Studies on Sarcocystis and Other Cyst Forming Coccidia in the Sudan.

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Date
2015-06-23
Authors
Mohamed Warrag Omer, Omer
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Publisher
UOFK
Abstract
A faecal and a sacocyst survey was conducted in animals in various parts of the Sudan to determine incidence of Sarcoystis and other cyst- forming coccidia. Dogs and cats were surveyed by faecal examination while camels, cattle, sheep and goats were inspected for sarcocysts. In the sarcocyst survey, a total of 50 camels, 45 cattle, 29 sheep, and 31 goats were examined. Oesophagus, heart skeletal muscles and diaphragm of each animal were inspected both macroscopically and microscopically by stained histological sections. No macroscopical sarcocyst was detected in any of the organs examined, but the rate of microscopic cysts was generally high in all animals. The highest rate of infection occurred in cattle (97.8%) followed by sheep (96.6%), goats (87.5%) and camels (82.0%). The predilection site of sarcocysts varied from one animal to another. The heart was the most affected in cattle while in sheep both the heart and the skeletal muscles were highly affected whereas the affected parts in goats were the skeletal muscles and diaphragm and the camels the oesophagus. In the faecal survey, samples from 100 stray mongrel dogs together with 17 police dogs (pure- bred German Shepherds) and 50 stray cats of different ages were examined for oocysts, sporocysts and other intestinal parasites using the floatation technique. Sarcocystis sporocysts were detected in more prevalence in dogs (11.0%) than in cats (2.0%). The canine species sporocysts measured 15.3 x 10.9 µm and the feline ones 13.0 x 8.6 µm. These sporocysts were ellipsoidal in shape with one side more convex than the other, smooth, coulerless or with a slightly yellowish tinge and contained four banana shaped sporozoites together with a coarse granular sporocyst residuum. Isospora oosysts were detected in 16 of the cats and in 4 of the dogs. Isospora canis occurred in four dogs, while five of the infected cats harboured mixed Isospora felis and I. rivolta; six had I. rivolta and the other five I. felis. Most of the Isospora-infected cats were young kittens indicating a higher susceptibility of young than older cats. The 17 police dogs were free of internal parasites and no Toxoplasma-like oocysts could be detected in any of the 50 cats examined. Life cycle studies were conducted with camel Sarcocystis in order to determine the final host and the possible identity of this parasite. Portions of camel tissues were digested to confirm the presence of bradyzoites and positive tissues were fed to six dogs and four cats that were that were reared in the laboratory on bread and milk only. The dogs and not the cats proved to be the final hosts for this Sporocsytis species. On this basis, as well as morphology of sarcocysts, oosysts and sporocysts, the prepatent and patent periods in the final host, Sarcocystis species found in the Sudanese camels is named Sarcocystis camelocanis sp. n. Some of the dogs were fed raw camel meat, shed unsporulated Hommondia heydorni oocysts indicating that the camel is an intermediate host of this parasite.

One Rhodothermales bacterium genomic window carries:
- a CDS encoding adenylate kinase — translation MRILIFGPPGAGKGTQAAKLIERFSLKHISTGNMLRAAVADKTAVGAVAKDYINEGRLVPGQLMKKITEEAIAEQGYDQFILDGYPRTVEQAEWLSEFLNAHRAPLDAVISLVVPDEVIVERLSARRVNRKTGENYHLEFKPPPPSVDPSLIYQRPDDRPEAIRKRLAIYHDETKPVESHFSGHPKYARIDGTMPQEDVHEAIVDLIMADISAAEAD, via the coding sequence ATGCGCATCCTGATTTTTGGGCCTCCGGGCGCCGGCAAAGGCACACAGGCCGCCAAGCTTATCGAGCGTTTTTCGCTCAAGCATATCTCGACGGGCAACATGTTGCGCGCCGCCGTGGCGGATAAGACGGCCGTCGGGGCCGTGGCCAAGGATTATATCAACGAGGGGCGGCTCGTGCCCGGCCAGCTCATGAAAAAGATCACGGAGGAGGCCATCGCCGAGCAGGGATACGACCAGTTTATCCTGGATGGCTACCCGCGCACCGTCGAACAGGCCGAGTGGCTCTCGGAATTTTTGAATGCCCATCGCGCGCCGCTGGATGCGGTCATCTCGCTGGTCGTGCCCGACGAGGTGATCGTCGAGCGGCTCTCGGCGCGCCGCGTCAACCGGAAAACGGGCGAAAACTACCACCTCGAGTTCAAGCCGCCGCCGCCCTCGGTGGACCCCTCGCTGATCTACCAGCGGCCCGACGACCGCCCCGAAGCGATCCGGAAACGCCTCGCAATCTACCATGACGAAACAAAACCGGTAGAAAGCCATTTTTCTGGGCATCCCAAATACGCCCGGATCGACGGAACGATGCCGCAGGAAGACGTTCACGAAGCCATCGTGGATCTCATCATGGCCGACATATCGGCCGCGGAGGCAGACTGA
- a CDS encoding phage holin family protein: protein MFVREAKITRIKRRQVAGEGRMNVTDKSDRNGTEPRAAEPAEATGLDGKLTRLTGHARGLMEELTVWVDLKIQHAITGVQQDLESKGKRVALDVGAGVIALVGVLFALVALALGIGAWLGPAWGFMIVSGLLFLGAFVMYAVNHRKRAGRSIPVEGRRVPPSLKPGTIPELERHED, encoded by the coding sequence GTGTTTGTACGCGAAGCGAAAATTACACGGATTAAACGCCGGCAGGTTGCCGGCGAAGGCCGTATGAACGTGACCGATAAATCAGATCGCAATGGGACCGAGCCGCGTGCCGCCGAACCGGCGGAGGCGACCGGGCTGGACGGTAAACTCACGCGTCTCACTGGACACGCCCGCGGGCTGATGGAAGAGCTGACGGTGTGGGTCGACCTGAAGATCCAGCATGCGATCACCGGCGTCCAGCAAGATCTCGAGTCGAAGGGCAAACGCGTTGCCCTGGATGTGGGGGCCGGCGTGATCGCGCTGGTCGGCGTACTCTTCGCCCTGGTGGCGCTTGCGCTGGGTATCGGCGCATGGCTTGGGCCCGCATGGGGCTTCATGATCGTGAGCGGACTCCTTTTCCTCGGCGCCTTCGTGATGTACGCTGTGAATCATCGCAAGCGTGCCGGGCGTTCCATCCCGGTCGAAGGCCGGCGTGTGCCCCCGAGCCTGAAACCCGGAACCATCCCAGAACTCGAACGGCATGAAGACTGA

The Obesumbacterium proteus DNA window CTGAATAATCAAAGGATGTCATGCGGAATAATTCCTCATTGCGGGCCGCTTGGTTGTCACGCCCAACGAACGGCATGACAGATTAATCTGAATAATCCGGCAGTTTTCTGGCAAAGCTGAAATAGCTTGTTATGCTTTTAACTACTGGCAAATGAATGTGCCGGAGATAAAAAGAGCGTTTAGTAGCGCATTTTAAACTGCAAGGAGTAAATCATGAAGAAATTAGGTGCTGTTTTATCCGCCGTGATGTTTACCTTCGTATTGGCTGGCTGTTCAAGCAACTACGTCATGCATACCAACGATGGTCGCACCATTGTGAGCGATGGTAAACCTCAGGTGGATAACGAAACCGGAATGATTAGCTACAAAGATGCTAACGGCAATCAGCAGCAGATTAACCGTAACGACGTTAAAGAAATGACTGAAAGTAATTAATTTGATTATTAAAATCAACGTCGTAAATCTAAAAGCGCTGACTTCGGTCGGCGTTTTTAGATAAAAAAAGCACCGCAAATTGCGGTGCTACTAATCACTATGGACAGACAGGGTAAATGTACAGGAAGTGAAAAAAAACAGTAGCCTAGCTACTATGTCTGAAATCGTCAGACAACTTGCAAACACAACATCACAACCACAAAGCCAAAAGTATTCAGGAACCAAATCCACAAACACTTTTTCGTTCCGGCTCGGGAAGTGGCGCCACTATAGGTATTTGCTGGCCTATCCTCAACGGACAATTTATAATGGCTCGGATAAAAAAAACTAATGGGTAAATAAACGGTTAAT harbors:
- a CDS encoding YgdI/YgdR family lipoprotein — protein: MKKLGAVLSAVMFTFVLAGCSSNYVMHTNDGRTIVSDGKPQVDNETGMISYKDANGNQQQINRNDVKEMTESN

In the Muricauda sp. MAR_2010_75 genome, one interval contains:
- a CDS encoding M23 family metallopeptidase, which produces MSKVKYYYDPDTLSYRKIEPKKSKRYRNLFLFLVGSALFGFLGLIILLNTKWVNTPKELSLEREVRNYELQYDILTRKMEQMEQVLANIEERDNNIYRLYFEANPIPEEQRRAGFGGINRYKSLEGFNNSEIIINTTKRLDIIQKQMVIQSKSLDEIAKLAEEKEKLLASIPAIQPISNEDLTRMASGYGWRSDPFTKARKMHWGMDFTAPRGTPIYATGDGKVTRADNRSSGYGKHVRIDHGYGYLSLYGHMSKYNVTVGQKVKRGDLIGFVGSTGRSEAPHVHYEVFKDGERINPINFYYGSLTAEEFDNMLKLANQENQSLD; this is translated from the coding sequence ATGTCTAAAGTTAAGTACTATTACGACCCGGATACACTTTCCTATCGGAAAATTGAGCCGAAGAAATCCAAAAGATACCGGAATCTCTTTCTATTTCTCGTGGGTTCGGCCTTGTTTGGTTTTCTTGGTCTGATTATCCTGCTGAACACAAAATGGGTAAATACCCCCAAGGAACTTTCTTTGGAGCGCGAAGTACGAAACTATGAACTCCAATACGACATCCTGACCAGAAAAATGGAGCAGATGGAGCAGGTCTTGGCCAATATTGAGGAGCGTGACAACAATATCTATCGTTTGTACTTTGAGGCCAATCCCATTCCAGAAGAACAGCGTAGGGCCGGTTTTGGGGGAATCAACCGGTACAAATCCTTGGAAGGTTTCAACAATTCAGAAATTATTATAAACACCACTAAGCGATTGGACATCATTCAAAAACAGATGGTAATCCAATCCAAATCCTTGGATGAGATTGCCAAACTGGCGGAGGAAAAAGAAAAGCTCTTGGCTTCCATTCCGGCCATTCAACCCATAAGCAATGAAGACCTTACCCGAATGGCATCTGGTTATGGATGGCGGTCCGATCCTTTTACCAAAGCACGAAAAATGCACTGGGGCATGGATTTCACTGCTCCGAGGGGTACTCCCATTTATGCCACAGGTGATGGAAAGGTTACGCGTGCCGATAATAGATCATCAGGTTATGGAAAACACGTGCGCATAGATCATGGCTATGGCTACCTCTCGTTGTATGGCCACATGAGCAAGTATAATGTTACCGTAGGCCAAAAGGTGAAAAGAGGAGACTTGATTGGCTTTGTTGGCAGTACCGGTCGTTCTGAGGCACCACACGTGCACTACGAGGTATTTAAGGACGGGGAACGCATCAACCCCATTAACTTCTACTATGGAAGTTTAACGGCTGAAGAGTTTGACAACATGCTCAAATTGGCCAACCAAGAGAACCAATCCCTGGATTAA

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on Sarcocystis and Other Cyst Forming Coccidia in the Sudan
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